Master's Project Title:

Work with me: Improving self – management skills through patient centered communication

MCH Student:

Kiana Johnson, PhD

Date of Defense:

March 5, 2015


Objective: We tested relationships between reports of patient – centered communication (PCC),  relatedness to health care providers, and autonomy around management of healthcare among youth with and without mobility limitations (MLs), and examined whether the relationship  between PCC and autonomy was mediated by ratings of how connected youth were to their  health care providers.

Methods: Data were from a Midwest, community – based sample of 436 young people between  the ages of 16 and 24 with (n = 157) and without (n = 152) mobility limitations. The sample  included youth (52% female, 92% White) who participated in the MyPath project, a study  investigating the transition from pediatric to  adult centered healthcare. All participants completed  an online survey at baseline and 1 year following enrollment. Predictor variables included a 3 – item patient – centered communication scale (α= .81) and a 4 – item scale rating the degree of  relatedness to  ealth care provider (α= .76). A 6 – item autonomy for managing health scale (α=  .74) measured 1 year later served as the criterion variable. Covariates included age, sex,  geographic location, health status, mother’s education and assistive equipment use. Stratified  multiple regression models were used to examine predicted associations for youth with and  without MLs.

Results: Reports of patient centered communication were significantly related to both  relatedness to health care providers and autonomy for man aging health care among youth with  and without MLs. After controlling for covariates in multivariate models, we found evidence of  mediation among youth without MLs. However, relatedness was not a significant mediator of the  relation between PCC and autonomy for youth with MLs.

Conclusions: Health care providers who communicate with adolescent and young adult patients  in a patient – centered way increase the likelihood that patients will feel connected to providers  and want to take charge of their own health  care. More frequent patient centered communication  was related to both higher levels of relatedness and health – related autonomy for young people  with and without mobility limitations. For youth without mobility limitations, the association  between how frequently they experienced patient – centered communication from their health care  provider and their self – reports of autonomy one year later was partially mediated (explained) by  their sense of relatedness to their health care providers, suggesting that a young person’s  connection to her healthcare provider contributes to higher levels of autonomy around managing  her own health. However, this was not the case for youth with mobility limitations. Independent  of feelings of connection to health care providers, having experienced more frequent patient – centered communication resulted in higher levels of health – related autonomy for young people  with mobility limitations.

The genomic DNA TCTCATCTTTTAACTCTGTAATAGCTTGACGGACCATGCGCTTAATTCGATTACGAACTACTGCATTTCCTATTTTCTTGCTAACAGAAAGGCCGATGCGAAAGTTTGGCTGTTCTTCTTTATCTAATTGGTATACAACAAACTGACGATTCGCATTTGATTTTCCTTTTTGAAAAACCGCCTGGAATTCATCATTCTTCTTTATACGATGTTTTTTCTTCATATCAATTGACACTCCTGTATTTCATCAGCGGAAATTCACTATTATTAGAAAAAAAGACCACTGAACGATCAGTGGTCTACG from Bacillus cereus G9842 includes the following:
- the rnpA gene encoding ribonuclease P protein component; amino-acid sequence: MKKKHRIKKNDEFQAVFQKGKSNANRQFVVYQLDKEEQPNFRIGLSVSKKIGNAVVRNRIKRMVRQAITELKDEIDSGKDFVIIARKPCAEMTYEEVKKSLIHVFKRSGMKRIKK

Practice Implications: These findings have implications for medical education, in terms of how we teach providers to support youth in the transition to adult healthcare. Particularly for  providers who work with youth with MLs, autonomy for self – management of healthcare is best  supported by working collaboratively and communicating directly with youth as they strive to  manage their health.